Most in-house lawyers probably feel they have to be good in a crisis.
Probably few however have had the breadth of experience of this year’s keynote speaker at the In-house Lawyers Group’s AGM and symposium. Robert Armour stepped down in July from his position as general counsel and company secretary of British Energy Group plc, the electricity generator which operates eight nuclear power stations in the UK. His 20 year tenure at the company or its predecessors saw two privatisations, overseas acquisitions and disposals, three restructurings including a partial renationalisation, and the successful sale of the business to EDF Energy in 2009.
In his post he was responsible for government relations, communications, legal, commercial regulation and governance.
Along the way the company went to the Competition Commission, defended its actions to the FSA, fought off corporate raiders and was involved in groundbreaking commercial litigation. As compliance officer for a company that was both the fastest riser and fastest faller on the FTSE at various times, he is well placed to talk about the key role in a crisis of the in-house counsel, who can be pivotal in piloting the organisation’s course to safety.
A partner in Wright, Johnston & Mackenzie before he joined the electricity sector, Armour is currently Scottish consultant to EDF Energy.
He was awarded “In-House Lawyer of the Year” in 2005 by The Lawyer magazine, and an OBE for services to the electricity sector in 2007.
His talk, though, is only the first in a series of quality presentations at an event sponsored by legal firms Brodies, Burness, DLA, McGrigors, Pinsent Masons, and Shepherd & Wedderburn.
Gary MacDonald of Pinsent Masons will speak on Financial Services Regulation, discussing how the changing face of regulation will impact on the way the public and private sectors interact in the future, the less obvious ways in which regulation may make an impact and what that means for affected businesses.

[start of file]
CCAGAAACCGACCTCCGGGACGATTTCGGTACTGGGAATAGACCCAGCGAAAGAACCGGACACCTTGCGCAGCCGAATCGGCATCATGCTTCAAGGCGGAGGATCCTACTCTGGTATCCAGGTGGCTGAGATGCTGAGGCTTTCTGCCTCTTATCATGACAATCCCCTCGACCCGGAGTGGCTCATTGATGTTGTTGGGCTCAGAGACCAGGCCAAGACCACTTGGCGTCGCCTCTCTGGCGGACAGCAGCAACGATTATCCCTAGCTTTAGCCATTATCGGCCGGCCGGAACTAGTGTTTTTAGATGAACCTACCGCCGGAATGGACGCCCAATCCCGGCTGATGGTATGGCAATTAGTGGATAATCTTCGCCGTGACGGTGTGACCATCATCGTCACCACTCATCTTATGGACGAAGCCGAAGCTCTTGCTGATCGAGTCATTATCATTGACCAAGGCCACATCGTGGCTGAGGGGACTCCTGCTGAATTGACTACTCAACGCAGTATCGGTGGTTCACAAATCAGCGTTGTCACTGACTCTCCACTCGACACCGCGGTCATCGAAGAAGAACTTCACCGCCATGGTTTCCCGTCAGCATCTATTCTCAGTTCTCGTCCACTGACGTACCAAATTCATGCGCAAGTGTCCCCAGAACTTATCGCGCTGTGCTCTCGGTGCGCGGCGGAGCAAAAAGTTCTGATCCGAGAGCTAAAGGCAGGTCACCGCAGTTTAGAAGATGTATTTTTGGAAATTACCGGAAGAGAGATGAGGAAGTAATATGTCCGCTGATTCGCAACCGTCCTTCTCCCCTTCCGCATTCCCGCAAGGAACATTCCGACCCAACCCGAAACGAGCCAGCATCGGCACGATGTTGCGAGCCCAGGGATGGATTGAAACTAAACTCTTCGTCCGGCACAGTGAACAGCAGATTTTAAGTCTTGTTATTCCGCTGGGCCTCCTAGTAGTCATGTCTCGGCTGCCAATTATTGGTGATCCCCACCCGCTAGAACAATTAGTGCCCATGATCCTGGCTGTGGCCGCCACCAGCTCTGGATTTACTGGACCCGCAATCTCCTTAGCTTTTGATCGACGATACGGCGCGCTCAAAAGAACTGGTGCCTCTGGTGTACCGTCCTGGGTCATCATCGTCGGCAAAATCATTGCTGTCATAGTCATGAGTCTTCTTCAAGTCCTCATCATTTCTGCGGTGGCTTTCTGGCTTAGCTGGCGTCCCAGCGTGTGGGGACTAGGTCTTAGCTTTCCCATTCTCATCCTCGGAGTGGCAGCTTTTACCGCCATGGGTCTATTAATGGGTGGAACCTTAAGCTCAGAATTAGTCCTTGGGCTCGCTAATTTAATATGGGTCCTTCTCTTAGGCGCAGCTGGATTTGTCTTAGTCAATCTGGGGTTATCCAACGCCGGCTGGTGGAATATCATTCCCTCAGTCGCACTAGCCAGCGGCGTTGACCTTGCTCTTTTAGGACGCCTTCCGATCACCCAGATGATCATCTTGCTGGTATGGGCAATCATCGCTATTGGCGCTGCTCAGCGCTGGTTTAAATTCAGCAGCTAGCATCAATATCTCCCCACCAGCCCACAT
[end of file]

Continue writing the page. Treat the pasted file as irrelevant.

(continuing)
Shepherd & Wedderburn’s Rhona Harper then covers “Procurement Pains”, and whether relief will be had from the Remedies Directive. She will suggest practical ways that public bodies can avoid challenges under the directive, and some tactics to manage challenges if they occur.
Following the traditional address from the Law Society of Scotland’s Vice President, the afternoon session will feature Brodies’ chairman Joyce Cullen on the in-house lawyer’s dispute resolution options, with a survey of innovative steps available in the Commercial Court to speed up resolution of disputes there, alternative methods of dispute resolution, and also a look at what is in the Gill review.
Russell Bradley of DLA Piper then considers trends and practices in reducing employee costs; Colin Hume from Burness turns to IP and how to secure it within your business through employment contracts (and ensure you are not running on others’ rights); and McGrigors’ Tom Stocker concludes the day by taking on “Business crime and commercial fraud” – current obligations, proposed changes, and regulatory practice.
In this issue
- The Combined Standard Clauses (2009 edition)
- Preserving a legal inheritance: settlement rights in the "Occupied Palestinian Territories"
- The European Court and the duty to investigate deaths
- Chief Executive's SGM address
- Shelter's online resources
- Musical copyright and contract
- The international swap shop
- Headline fortnight
- The Gill Report? What's not to like?
- Solicitor advocates and conflicts of interest
- Settlement in the West Bank
- Package deal
- RoS = economic value
- Defining the future
- Global leader?
- Dog's chance
- Coulsfield rules OK
- Money and your life
- Experts on the case
- At the hub, 10 years on
- Guardians: don't look to the Fund
- From the Brussels office
- Ask Ash
- Making the most of ABS
- Planning for growth
- The perils of posting
- ARTL: friend or foe?
- Where privacy prevails
- How was it for you?
- Agreeing rescues with creditors
- Adopting new solutions
- Divorce for gender change
- Scottish Solicitors' Discipline Tribunal
- Book reviews
- Website review
- A safe pair of hands tops the bill
- Law out of step